Navigating user challenges
The introduction of digitalisation involves the use of tablets and browser-based solutions that may be a challenge for those who are not digital natives. For this reason, digital solutions need to be intuitive to use and a carefully planned introduction programme needs to be put into place to ensure everyone can get up and running smoothly.
This approach has paid dividends for Insurance company Helvetia, which provided iPads for board members to help the transition from paper based processes to fully digital documentation. Additional support services were put in place to respond to help requests, which meant that user uptake and acceptance was fast. Today, around 40 people in multiple locations are using the system, which is fully compliant with the privacy policies of a number of different territories. The board uses the solution to securely access and work with documentation and participate in digital voting.
Moving security and efficiency into the boardroom
Digitalisation enables boardrooms to maximise cost and time efficiencies. From eliminating the expense and time involved in the production and distribution of board papers, to enabling new and better ways to communicate and collaborate. Executives benefit from greater transparency and faster, improved decision-making.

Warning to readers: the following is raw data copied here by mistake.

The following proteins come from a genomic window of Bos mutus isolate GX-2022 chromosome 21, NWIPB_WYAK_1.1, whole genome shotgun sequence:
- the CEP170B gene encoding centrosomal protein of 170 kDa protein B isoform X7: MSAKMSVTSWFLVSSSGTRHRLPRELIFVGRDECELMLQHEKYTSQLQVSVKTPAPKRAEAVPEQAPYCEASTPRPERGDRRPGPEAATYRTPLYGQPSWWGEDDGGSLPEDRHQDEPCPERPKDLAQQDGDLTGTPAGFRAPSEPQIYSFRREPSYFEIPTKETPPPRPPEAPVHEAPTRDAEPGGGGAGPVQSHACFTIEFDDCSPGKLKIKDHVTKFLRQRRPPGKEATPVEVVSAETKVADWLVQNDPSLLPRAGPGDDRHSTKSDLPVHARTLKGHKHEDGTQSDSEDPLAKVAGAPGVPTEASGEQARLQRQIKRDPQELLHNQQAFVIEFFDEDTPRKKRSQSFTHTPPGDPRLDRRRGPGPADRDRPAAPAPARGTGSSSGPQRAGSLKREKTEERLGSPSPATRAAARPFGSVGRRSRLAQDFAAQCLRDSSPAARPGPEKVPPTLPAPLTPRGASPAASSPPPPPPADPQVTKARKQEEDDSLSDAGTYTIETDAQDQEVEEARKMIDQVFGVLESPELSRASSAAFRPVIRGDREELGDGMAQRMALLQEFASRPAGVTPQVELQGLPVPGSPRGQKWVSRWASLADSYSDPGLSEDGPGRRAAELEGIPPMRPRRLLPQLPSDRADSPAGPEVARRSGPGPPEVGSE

Corporations are also able to generate significant process efficiencies in relation to board management. By utilising automated workflow functions they save time, money, and enable the faster flow of information and approvals between the board and executive committees.
For compliance and risk management, making the move to digitalisation addresses a multitude of security and compliance concerns. Documents can be protected from unauthorised access, and all interactions – including reviews, notes and annotations – are tracked and archived. A facility that’s proving of increasing value for organisations that need to undergo formal third-party board assessments or performance oversight procedures.
In an era of shareholder activism, today’s organisations need to demonstrate their ability to drive well-evaluated decisions quickly and securely. The digitalisation of board processes can go a long way to enabling boards to perform more effectively and with greater security than ever before.
Mark Edge, UK Country Manager at Brainloop